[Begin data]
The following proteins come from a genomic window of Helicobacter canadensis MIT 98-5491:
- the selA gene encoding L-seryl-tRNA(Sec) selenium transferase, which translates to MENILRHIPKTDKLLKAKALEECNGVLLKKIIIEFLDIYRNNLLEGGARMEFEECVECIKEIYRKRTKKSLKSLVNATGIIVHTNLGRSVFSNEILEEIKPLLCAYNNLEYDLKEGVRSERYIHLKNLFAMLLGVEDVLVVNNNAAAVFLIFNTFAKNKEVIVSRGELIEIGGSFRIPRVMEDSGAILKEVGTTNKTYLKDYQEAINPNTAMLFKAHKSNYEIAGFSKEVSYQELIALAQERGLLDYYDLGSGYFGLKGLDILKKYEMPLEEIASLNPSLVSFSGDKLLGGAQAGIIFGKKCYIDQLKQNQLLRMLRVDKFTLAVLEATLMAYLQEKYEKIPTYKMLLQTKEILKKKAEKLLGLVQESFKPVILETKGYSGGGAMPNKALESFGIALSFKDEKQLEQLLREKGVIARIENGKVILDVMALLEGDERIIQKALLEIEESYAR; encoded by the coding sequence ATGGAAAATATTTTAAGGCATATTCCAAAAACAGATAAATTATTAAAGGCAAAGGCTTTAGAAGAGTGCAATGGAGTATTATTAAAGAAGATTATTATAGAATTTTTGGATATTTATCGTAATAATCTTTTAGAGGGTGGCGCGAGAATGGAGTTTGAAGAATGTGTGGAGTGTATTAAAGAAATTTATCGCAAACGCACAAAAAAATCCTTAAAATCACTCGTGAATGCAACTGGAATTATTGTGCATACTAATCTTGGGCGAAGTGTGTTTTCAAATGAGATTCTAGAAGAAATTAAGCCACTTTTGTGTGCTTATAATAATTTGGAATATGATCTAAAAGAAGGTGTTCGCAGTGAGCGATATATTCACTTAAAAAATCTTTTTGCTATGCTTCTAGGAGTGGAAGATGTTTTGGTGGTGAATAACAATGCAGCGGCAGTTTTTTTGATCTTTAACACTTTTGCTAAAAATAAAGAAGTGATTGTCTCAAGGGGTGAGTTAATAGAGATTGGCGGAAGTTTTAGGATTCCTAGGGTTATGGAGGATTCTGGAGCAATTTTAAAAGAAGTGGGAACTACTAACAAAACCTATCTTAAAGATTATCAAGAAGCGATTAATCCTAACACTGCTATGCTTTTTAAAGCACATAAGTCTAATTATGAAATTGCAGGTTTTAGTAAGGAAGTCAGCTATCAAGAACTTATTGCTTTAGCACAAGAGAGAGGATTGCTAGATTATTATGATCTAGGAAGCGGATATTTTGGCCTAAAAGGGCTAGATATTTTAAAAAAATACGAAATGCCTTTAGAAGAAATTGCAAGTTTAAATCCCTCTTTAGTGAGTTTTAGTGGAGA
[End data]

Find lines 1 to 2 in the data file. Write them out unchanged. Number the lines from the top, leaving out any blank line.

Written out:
The following proteins come from a genomic window of Helicobacter canadensis MIT 98-5491:
- the selA gene encoding L-seryl-tRNA(Sec) selenium transferase, which translates to MENILRHIPKTDKLLKAKALEECNGVLLKKIIIEFLDIYRNNLLEGGARMEFEECVECIKEIYRKRTKKSLKSLVNATGIIVHTNLGRSVFSNEILEEIKPLLCAYNNLEYDLKEGVRSERYIHLKNLFAMLLGVEDVLVVNNNAAAVFLIFNTFAKNKEVIVSRGELIEIGGSFRIPRVMEDSGAILKEVGTTNKTYLKDYQEAINPNTAMLFKAHKSNYEIAGFSKEVSYQELIALAQERGLLDYYDLGSGYFGLKGLDILKKYEMPLEEIASLNPSLVSFSGDKLLGGAQAGIIFGKKCYIDQLKQNQLLRMLRVDKFTLAVLEATLMAYLQEKYEKIPTYKMLLQTKEILKKKAEKLLGLVQESFKPVILETKGYSGGGAMPNKALESFGIALSFKDEKQLEQLLREKGVIARIENGKVILDVMALLEGDERIIQKALLEIEESYAR; encoded by the coding sequence ATGGAAAATATTTTAAGGCATATTCCAAAAACAGATAAATTATTAAAGGCAAAGGCTTTAGAAGAGTGCAATGGAGTATTATTAAAGAAGATTATTATAGAATTTTTGGATATTTATCGTAATAATCTTTTAGAGGGTGGCGCGAGAATGGAGTTTGAAGAATGTGTGGAGTGTATTAAAGAAATTTATCGCAAACGCACAAAAAAATCCTTAAAATCACTCGTGAATGCAACTGGAATTATTGTGCATACTAATCTTGGGCGAAGTGTGTTTTCAAATGAGATTCTAGAAGAAATTAAGCCACTTTTGTGTGCTTATAATAATTTGGAATATGATCTAAAAGAAGGTGTTCGCAGTGAGCGATATATTCACTTAAAAAATCTTTTTGCTATGCTTCTAGGAGTGGAAGATGTTTTGGTGGTGAATAACAATGCAGCGGCAGTTTTTTTGATCTTTAACACTTTTGCTAAAAATAAAGAAGTGATTGTCTCAAGGGGTGAGTTAATAGAGATTGGCGGAAGTTTTAGGATTCCTAGGGTTATGGAGGATTCTGGAGCAATTTTAAAAGAAGTGGGAACTACTAACAAAACCTATCTTAAAGATTATCAAGAAGCGATTAATCCTAACACTGCTATGCTTTTTAAAGCACATAAGTCTAATTATGAAATTGCAGGTTTTAGTAAGGAAGTCAGCTATCAAGAACTTATTGCTTTAGCACAAGAGAGAGGATTGCTAGATTATTATGATCTAGGAAGCGGATATTTTGGCCTAAAAGGGCTAGATATTTTAAAAAAATACGAAATGCCTTTAGAAGAAATTGCAAGTTTAAATCCCTCTTTAGTGAGTTTTAGTGGAGA